Longitudinal Analysis of the Development of Anticipatory Nausea

Michael A. Andrykowski, William H. Redd

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43 Scopus citations

Abstract

Little is known about the course of development of anticipatory nausea and vomiting (ANV). Seventy-one new chemotherapy outpatients were interviewed immediately before and after each of their chemotherapy infusions. Twenty-six patients eventually reported ANV. Variation in the number of cycles of chemotherapy treatment received before they developed ANV was not a simple function of variables theoretically associated with conditionability. Examination of the infusions immediately preceding patients' initial experience of ANV revealed that onset of ANV early in the course of chemotherapy treatment was associated with a pattern of low, stable levels of anxiety as well as with posttreatment nausea. A later onset of ANV was characterized by a pattern of escalating anxiety as well as markedly elevated posttreatment nausea for the infusion immediately preceding onset. It is concluded that anxiety is not necessary for the development of ANV; however, escalations in anxiety, along with increased posttreatment nausea, appear to trigger the occurrence of ANV for some patients. Possible causes for these escalations over the course of treatment are considered.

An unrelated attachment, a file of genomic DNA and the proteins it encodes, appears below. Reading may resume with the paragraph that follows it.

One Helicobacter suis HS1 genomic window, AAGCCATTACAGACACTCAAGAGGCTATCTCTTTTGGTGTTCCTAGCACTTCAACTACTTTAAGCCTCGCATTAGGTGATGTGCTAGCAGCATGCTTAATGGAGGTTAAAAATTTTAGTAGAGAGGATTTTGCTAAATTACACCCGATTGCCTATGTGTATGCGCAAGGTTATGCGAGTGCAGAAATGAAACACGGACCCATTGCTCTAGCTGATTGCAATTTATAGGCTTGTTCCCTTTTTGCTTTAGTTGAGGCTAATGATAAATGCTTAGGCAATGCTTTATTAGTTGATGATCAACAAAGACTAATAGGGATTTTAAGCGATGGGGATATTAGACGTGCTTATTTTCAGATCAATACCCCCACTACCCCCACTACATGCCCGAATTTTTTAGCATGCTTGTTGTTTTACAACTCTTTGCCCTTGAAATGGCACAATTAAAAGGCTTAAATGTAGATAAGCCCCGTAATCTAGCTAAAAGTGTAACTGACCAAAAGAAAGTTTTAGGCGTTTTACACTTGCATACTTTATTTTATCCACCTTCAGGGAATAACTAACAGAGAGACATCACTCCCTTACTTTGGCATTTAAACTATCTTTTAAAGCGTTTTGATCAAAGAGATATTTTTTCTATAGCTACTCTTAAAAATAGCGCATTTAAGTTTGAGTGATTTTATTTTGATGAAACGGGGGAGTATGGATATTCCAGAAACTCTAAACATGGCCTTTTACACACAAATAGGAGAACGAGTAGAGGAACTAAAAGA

Original languageEnglish
Pages (from-to)36-41
Number of pages6
JournalJournal of Consulting and Clinical Psychology
Volume55
Issue number1
DOIs
StatePublished - Feb 1987
Externally publishedYes

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